The health system is an integral part of the socio-economic organism. So that the clinics do not become patients themselves, they must be continuously adapted to medical progress and social and economic change.
The hospital buildings in particular are increasingly caught in the field of tension between functionality, economy and architecture.
Hospitals are always watched with eagle eyes by the public. One reads of growing cost pressure and the threat of staff shortages. Indeed, clinics have to deal with the changes continuously. Only the flexible hospitals will survive.
In this context, it is the order of the day to adjust the effectiveness and efficiency and to continuously optimize the everyday clinical and medical processes.
And it’s not just the patients who demand full attention: recruiting employees is now a key factor in ensuring future viability and sustainability in the competition among hospitals.
In an increasingly competitive and increasingly complex environment, both interest groups have increasing expectations of modern clinics. This also has consequences for the aesthetic, architectural and building ecological aspects of the building.
However, the complexity of the requirements for modern healthcare buildings and especially for the clinical processes in hospitals can only be understood by those who have got to know the industry from the bottom up.
Especially in the consulting phase- before the actual planning- it is critical that no essential aspect of the later routine operation is forgotten.
The building structures of modern clinics have a significant influence on internal clinical processes and ultimately, indirectly and directly, on the quality of patient care, patient safety and the individual economic controllability of the hospital.
With such a complex construction project, hospital space planners can make the concept, planning and implementation much more efficient – and later operation becomes clearer and therefore more sustainable and safe.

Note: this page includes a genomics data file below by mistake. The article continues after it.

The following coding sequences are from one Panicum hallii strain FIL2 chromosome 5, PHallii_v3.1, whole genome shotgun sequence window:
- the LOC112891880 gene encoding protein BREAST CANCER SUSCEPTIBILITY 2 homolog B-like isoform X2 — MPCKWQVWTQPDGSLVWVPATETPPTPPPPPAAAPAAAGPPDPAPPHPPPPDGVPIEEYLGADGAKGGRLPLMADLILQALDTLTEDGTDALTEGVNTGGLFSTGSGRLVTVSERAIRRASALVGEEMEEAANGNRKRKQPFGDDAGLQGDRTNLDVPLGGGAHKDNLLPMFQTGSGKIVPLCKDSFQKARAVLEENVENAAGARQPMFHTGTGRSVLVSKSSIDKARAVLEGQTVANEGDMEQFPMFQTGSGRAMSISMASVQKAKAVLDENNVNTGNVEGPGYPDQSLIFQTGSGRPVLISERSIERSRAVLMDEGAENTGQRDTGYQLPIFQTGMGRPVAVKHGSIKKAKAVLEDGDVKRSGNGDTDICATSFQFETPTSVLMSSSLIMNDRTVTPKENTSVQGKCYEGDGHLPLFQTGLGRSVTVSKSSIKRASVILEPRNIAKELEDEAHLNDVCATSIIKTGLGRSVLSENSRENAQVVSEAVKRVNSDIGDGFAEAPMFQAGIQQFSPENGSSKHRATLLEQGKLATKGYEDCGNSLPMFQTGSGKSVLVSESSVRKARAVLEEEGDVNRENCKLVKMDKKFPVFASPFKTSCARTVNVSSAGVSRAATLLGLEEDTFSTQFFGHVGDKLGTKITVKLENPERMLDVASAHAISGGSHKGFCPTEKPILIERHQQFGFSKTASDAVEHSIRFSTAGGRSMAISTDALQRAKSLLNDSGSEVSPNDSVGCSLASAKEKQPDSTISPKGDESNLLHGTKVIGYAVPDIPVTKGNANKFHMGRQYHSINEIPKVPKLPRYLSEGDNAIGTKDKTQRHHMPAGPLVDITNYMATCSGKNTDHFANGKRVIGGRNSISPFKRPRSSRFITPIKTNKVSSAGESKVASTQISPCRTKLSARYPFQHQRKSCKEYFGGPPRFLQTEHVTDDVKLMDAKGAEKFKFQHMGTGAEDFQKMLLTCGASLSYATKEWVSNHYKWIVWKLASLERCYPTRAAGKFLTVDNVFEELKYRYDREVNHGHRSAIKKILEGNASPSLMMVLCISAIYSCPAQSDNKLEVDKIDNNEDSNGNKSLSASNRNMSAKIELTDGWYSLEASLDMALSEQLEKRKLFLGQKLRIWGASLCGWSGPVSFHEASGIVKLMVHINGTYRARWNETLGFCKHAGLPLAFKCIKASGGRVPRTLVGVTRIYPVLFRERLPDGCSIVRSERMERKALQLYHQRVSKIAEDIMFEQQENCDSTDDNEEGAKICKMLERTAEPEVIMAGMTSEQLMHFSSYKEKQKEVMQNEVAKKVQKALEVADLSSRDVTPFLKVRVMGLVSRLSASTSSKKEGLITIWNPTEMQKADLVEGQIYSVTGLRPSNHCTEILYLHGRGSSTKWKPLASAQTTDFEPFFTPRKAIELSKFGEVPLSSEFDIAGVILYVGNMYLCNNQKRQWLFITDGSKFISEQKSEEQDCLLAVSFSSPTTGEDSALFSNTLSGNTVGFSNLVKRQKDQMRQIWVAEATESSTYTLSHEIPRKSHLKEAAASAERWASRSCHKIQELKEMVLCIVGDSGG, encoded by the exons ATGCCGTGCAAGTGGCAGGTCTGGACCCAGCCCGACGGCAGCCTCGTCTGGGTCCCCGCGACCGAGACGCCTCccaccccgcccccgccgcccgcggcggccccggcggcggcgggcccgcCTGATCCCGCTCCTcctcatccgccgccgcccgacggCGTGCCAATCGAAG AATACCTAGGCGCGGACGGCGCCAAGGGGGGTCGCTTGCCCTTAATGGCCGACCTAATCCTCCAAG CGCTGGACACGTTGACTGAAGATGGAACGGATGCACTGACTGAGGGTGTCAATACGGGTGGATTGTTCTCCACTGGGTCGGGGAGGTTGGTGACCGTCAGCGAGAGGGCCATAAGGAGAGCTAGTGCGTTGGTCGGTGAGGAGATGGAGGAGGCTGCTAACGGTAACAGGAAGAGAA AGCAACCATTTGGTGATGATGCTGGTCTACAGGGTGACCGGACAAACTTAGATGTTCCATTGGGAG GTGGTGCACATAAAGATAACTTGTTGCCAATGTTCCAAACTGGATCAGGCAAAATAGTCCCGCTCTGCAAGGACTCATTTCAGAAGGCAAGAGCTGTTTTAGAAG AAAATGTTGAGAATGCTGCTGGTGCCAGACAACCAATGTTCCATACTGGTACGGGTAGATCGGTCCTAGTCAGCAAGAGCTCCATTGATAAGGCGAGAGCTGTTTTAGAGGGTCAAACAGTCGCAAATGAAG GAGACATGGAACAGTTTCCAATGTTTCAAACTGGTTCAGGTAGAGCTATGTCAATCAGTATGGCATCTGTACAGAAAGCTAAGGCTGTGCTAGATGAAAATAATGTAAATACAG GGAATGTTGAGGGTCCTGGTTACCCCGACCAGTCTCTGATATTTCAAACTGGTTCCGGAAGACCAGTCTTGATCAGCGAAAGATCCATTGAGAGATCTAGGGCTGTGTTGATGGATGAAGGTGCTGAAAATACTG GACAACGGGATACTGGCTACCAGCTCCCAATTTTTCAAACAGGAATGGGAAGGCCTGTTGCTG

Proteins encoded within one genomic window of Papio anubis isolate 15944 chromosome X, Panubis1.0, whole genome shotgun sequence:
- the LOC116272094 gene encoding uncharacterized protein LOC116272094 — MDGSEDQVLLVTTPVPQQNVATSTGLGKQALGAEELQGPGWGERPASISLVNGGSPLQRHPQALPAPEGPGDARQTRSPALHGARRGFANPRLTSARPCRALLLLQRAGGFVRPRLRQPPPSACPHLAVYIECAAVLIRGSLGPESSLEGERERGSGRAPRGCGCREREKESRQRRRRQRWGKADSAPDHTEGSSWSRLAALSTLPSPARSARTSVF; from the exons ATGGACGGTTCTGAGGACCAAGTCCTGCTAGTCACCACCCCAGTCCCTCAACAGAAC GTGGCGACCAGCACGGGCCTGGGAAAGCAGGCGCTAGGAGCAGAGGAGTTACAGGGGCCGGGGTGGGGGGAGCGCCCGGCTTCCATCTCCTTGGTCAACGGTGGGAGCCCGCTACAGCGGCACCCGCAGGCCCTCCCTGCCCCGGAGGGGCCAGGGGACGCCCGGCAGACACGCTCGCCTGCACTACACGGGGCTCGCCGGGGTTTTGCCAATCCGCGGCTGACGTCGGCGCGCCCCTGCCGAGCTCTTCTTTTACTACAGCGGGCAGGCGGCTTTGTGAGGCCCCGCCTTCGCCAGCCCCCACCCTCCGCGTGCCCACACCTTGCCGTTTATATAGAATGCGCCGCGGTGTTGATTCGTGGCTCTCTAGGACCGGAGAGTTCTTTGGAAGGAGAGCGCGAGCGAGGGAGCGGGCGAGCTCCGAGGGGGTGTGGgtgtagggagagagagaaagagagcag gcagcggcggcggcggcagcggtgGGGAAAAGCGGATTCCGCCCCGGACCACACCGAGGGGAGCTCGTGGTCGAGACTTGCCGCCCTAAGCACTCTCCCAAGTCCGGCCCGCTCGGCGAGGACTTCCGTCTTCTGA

At the beginning of hospital planning, there should be a careful analysis and planning of all factors that enable efficient and sustainable hospital operations. The architect and planner play a key role here.
Many hospitals carry out construction work without consulting architects and contractors and without taking into account developments in occupancy, staffing and process organization.
In the case of renovations and new buildings, it is important to observe the facility’s internal processes, patient orientation and the (future) economic framework.
In this way, building structures can be created that enable both optimal work processes and optimized routing for the benefit of the patient.
Since the services or the focus of services often change over time, rooms must be flexible in use. As part of an optimized space planning, there is a unique opportunity to realize significant material and personnel cost savings by optimizing processes, using synergies and solving minimum staffing problems.
The supply and infrastructure are also important aspects that need to be considered in the context of a construction project.
Ultimately, an innovative building structure has to be implemented that allows us to stick to tried and tested processes, to manage patient flows in a meaningful way and at the same time to optimize the paths of employees.
Contacting hospital planners in India ensures that the construction measures implemented later do not stand in the way of future process and structural improvements.